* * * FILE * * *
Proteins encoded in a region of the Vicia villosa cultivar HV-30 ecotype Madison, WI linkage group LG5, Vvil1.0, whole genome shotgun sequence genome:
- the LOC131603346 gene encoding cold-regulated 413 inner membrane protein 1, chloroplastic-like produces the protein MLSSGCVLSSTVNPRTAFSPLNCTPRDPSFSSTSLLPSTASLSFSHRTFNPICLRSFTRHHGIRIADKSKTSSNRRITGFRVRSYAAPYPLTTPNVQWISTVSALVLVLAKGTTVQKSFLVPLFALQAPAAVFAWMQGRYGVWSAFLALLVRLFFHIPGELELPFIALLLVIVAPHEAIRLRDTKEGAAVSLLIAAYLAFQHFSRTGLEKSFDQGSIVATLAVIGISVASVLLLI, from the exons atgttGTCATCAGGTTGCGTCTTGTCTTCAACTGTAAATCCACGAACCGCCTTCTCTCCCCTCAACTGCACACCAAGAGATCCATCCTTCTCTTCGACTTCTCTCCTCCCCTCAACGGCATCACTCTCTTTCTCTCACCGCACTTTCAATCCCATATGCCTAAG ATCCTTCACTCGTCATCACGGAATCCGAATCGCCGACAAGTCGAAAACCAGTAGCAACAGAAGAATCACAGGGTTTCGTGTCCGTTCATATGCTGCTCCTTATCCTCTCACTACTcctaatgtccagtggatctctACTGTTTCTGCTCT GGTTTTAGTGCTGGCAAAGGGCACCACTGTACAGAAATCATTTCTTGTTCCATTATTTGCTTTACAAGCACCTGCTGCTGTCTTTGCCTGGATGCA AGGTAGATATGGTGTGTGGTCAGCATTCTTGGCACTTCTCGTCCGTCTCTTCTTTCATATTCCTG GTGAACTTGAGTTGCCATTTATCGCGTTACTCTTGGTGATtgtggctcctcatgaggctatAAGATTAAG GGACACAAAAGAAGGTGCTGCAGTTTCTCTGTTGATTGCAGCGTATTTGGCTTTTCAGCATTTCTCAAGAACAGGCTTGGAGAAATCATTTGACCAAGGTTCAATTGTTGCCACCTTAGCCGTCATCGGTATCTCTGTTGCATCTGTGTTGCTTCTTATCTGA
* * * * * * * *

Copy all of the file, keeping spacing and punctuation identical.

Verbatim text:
Proteins encoded in a region of the Vicia villosa cultivar HV-30 ecotype Madison, WI linkage group LG5, Vvil1.0, whole genome shotgun sequence genome:
- the LOC131603346 gene encoding cold-regulated 413 inner membrane protein 1, chloroplastic-like produces the protein MLSSGCVLSSTVNPRTAFSPLNCTPRDPSFSSTSLLPSTASLSFSHRTFNPICLRSFTRHHGIRIADKSKTSSNRRITGFRVRSYAAPYPLTTPNVQWISTVSALVLVLAKGTTVQKSFLVPLFALQAPAAVFAWMQGRYGVWSAFLALLVRLFFHIPGELELPFIALLLVIVAPHEAIRLRDTKEGAAVSLLIAAYLAFQHFSRTGLEKSFDQGSIVATLAVIGISVASVLLLI, from the exons atgttGTCATCAGGTTGCGTCTTGTCTTCAACTGTAAATCCACGAACCGCCTTCTCTCCCCTCAACTGCACACCAAGAGATCCATCCTTCTCTTCGACTTCTCTCCTCCCCTCAACGGCATCACTCTCTTTCTCTCACCGCACTTTCAATCCCATATGCCTAAG ATCCTTCACTCGTCATCACGGAATCCGAATCGCCGACAAGTCGAAAACCAGTAGCAACAGAAGAATCACAGGGTTTCGTGTCCGTTCATATGCTGCTCCTTATCCTCTCACTACTcctaatgtccagtggatctctACTGTTTCTGCTCT GGTTTTAGTGCTGGCAAAGGGCACCACTGTACAGAAATCATTTCTTGTTCCATTATTTGCTTTACAAGCACCTGCTGCTGTCTTTGCCTGGATGCA AGGTAGATATGGTGTGTGGTCAGCATTCTTGGCACTTCTCGTCCGTCTCTTCTTTCATATTCCTG GTGAACTTGAGTTGCCATTTATCGCGTTACTCTTGGTGATtgtggctcctcatgaggctatAAGATTAAG GGACACAAAAGAAGGTGCTGCAGTTTCTCTGTTGATTGCAGCGTATTTGGCTTTTCAGCATTTCTCAAGAACAGGCTTGGAGAAATCATTTGACCAAGGTTCAATTGTTGCCACCTTAGCCGTCATCGGTATCTCTGTTGCATCTGTGTTGCTTCTTATCTGA